Time might heal some wounds, but not this one.
“In the back of our minds, sometimes we think, maybe she’s held captive. We won’t know until we get closure. When will we get closure? Maybe never,” says John Simpson.
As April comes around, so does the anniversary of the disappearance of Ashley Simpson, John and Cindy’s daughter. On April 27, 2016, Ashley, then 32, disappeared from where she was living on Yankee Flats Road, southwest of Salmon Arm. The same day, all her online communication stopped.
Police believe she’s dead, John says, and the life insurance company has paid out a claim.
Once again this spring, as the snow disappears, the search for Ashley and for closure will resume.
“What we’re looking for is a pile of bones somewhere…” he says. “Anytime you go out there, it’s more wear and tear on your soul. Every time you go out, you come back empty-handed.”
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John expresses gratitude for the Wings of Mercy drone group and others, as his focus is having more people searching. Wings of Mercy members search for missing people all over North America, including the women in the Shuswap. He’d like hikers to keep an eye out, as well.
Cindy also consults psychics to help find Ashley’s remains. So far water seems to figure prominently.
On this particular day, John, speaking from his home in Ontario, puts off the interview for a few hours as it’s one of those days when the tears won’t stop.
Last year he went into bankruptcy.
“It was too much on me mentally and on my health,” he says of Ashley’s disappearance.
“As a parent, until it happens to you, you can’t really fathom what it’s like. The longer you have to wait to get closure, it slowly eats away at you.”
John explains that any life savings there were have been spent on searching, coming to B.C. to find her. Last year WestJet was very kind and provided them with flights and accommodations, he says.
“Us parents with missing children, I imagine any parent would do the same and spend all their savings to try and find their child.”
He wishes the government would help out, both with its high-tech equipment and with funds. He was cut off unemployment insurance, he says, because he went out-of-province to search.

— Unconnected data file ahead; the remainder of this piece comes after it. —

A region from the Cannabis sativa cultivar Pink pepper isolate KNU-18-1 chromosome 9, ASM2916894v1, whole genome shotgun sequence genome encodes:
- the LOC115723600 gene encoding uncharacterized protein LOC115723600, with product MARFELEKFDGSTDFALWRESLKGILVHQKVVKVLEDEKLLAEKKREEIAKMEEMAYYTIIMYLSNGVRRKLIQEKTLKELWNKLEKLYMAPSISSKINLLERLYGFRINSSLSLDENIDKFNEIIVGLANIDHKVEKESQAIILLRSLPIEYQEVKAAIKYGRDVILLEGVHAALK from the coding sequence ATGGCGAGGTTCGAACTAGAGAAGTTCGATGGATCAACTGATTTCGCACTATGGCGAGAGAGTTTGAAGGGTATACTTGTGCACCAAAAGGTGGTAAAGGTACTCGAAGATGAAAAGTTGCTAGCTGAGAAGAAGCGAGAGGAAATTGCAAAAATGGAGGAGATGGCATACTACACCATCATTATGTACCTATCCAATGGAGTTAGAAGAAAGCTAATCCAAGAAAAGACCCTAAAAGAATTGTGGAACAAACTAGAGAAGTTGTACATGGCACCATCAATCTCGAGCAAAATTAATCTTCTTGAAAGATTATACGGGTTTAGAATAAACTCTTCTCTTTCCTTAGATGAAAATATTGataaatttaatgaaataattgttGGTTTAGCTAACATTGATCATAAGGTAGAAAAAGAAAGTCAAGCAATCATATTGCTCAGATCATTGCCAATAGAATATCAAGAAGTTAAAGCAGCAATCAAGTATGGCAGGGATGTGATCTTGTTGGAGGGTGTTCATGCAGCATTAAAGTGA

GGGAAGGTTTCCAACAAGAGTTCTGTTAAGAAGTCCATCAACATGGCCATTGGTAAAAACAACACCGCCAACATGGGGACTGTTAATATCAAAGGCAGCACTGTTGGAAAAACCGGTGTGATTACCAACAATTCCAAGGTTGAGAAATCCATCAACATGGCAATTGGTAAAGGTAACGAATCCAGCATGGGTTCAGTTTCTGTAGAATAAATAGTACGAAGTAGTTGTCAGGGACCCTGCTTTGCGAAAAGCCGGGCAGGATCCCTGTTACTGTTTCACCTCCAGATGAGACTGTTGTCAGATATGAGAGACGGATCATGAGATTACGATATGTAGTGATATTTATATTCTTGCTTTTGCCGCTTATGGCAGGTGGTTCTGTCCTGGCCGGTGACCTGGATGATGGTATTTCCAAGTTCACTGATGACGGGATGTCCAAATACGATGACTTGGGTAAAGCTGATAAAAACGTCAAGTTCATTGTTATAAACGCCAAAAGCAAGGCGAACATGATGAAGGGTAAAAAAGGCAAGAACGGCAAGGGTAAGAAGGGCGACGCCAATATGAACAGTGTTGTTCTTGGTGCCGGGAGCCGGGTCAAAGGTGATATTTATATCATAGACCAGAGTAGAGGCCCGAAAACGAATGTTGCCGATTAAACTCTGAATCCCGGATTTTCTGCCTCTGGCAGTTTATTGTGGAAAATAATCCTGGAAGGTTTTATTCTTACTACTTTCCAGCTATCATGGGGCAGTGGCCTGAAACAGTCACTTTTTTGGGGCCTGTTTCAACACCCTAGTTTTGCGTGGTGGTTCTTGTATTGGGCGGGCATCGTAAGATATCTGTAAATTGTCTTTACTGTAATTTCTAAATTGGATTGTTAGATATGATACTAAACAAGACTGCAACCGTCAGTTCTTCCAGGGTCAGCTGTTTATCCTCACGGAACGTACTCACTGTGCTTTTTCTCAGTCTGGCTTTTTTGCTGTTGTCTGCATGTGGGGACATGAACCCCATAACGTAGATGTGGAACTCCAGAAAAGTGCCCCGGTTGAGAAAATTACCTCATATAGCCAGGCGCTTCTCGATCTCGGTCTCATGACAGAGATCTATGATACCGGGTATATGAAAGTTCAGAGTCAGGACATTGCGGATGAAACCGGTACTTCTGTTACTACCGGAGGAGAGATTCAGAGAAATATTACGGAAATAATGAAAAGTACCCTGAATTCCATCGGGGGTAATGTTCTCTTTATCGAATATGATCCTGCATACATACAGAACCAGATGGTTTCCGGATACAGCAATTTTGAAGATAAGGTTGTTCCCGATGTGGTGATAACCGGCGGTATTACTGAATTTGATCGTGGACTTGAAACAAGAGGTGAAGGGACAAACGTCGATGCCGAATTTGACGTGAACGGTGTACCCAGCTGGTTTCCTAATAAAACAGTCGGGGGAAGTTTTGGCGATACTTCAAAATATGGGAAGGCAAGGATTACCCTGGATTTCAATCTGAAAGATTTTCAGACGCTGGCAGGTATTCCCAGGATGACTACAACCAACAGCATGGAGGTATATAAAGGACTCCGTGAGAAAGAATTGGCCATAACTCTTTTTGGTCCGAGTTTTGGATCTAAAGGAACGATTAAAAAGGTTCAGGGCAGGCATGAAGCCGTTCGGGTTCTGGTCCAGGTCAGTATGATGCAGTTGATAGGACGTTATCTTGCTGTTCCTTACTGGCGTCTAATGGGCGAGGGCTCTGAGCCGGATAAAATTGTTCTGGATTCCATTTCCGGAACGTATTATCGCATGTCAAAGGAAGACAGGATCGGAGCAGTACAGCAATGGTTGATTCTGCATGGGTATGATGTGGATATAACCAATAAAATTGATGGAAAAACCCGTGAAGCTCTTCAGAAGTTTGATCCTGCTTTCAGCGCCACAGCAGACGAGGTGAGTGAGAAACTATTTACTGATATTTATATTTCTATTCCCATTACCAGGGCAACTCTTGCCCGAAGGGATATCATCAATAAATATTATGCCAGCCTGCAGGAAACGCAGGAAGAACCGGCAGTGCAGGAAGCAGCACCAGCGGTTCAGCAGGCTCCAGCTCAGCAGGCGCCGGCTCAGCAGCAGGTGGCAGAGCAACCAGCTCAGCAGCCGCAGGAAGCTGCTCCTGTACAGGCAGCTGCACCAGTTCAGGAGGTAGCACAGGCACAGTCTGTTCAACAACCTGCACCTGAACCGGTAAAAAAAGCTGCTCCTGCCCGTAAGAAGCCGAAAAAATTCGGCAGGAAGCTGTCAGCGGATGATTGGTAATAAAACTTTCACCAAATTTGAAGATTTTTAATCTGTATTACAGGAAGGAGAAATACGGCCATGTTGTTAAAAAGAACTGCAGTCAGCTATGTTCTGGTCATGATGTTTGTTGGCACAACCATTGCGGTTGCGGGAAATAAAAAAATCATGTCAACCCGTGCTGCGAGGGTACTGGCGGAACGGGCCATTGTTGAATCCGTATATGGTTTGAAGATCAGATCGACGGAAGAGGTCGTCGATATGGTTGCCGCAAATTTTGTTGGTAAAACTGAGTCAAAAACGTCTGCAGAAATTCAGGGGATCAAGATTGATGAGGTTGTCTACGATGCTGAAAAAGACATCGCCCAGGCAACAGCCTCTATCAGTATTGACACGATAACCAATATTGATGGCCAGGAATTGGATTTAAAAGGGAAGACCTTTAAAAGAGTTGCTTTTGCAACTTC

As well as Ashley, Caitlin Potts, Deanna Wertz and Nicole Bell have gone missing from the North Okanagan-Shuswap. The remains of Traci Genereaux, who was also missing, were found in October 2017 on a farm in Silver Creek, not far from Yankee Flats Road. No arrests have been made or charges laid in her death.
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Part of what keeps John going is the hope that the efforts being put in will help other people who search now or in the future for their children.
Jane Aubertin, Nicole Bell’s mom, expresses a similar sentiment. Nicole, then 31, was last seen on Sept. 2, 2017 in Sicamous. Jane is working with the Simpson family.
She hopes to come to the Shuswap after the May long weekend to start a ground search. Using all-terrain vehicles is one of her hopes, and she would love to get volunteer drivers.
“We don’t have a pinpointed area yet; we have to see what the drones come up with.”
If anyone would like to help once they’ve set a date, she suggests they PM (personal message) her on her Facebook page, ‘Jane Aubertin.’
She says other goals include fundraising for searching and, one that’s particularly important to all the families of the missing women, keeping the women in the public eye so they aren’t forgotten.
“It’s still frustrating, not getting any answers, not knowing anything. Somebody has to know something as to what happened to these women, not just to my daughter, but to the rest of them. That’s the other thing, we’re not just looking for Nicole, we’re looking for all of them.
“Our hopes are that she is still alive and she is still out there somewhere. It’s just a matter of finding her. It’s always in the back of your minds that it’s a recovery, not a rescue,” Jane adds. “It always is that.”